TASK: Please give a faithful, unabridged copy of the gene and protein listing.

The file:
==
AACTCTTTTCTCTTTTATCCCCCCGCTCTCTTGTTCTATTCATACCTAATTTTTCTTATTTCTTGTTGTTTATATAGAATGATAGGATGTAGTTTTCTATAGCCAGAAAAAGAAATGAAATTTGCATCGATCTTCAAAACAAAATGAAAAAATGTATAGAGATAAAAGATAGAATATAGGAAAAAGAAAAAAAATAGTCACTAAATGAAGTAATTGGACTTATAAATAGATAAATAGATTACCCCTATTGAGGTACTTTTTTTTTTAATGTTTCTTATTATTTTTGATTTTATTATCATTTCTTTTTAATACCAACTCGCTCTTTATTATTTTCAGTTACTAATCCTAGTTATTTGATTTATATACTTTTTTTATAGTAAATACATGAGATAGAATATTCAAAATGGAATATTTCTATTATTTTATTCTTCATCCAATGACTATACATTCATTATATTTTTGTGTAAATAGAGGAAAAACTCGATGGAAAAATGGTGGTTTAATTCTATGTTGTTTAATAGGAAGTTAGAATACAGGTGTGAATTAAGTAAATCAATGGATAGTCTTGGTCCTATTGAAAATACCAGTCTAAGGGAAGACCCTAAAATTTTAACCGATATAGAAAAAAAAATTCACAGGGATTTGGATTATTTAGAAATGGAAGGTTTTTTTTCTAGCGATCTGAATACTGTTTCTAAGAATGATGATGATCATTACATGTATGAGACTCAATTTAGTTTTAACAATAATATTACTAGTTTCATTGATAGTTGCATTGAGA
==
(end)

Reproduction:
AACTCTTTTCTCTTTTATCCCCCCGCTCTCTTGTTCTATTCATACCTAATTTTTCTTATTTCTTGTTGTTTATATAGAATGATAGGATGTAGTTTTCTATAGCCAGAAAAAGAAATGAAATTTGCATCGATCTTCAAAACAAAATGAAAAAATGTATAGAGATAAAAGATAGAATATAGGAAAAAGAAAAAAAATAGTCACTAAATGAAGTAATTGGACTTATAAATAGATAAATAGATTACCCCTATTGAGGTACTTTTTTTTTTAATGTTTCTTATTATTTTTGATTTTATTATCATTTCTTTTTAATACCAACTCGCTCTTTATTATTTTCAGTTACTAATCCTAGTTATTTGATTTATATACTTTTTTTATAGTAAATACATGAGATAGAATATTCAAAATGGAATATTTCTATTATTTTATTCTTCATCCAATGACTATACATTCATTATATTTTTGTGTAAATAGAGGAAAAACTCGATGGAAAAATGGTGGTTTAATTCTATGTTGTTTAATAGGAAGTTAGAATACAGGTGTGAATTAAGTAAATCAATGGATAGTCTTGGTCCTATTGAAAATACCAGTCTAAGGGAAGACCCTAAAATTTTAACCGATATAGAAAAAAAAATTCACAGGGATTTGGATTATTTAGAAATGGAAGGTTTTTTTTCTAGCGATCTGAATACTGTTTCTAAGAATGATGATGATCATTACATGTATGAGACTCAATTTAGTTTTAACAATAATATTACTAGTTTCATTGATAGTTGCATTGAGA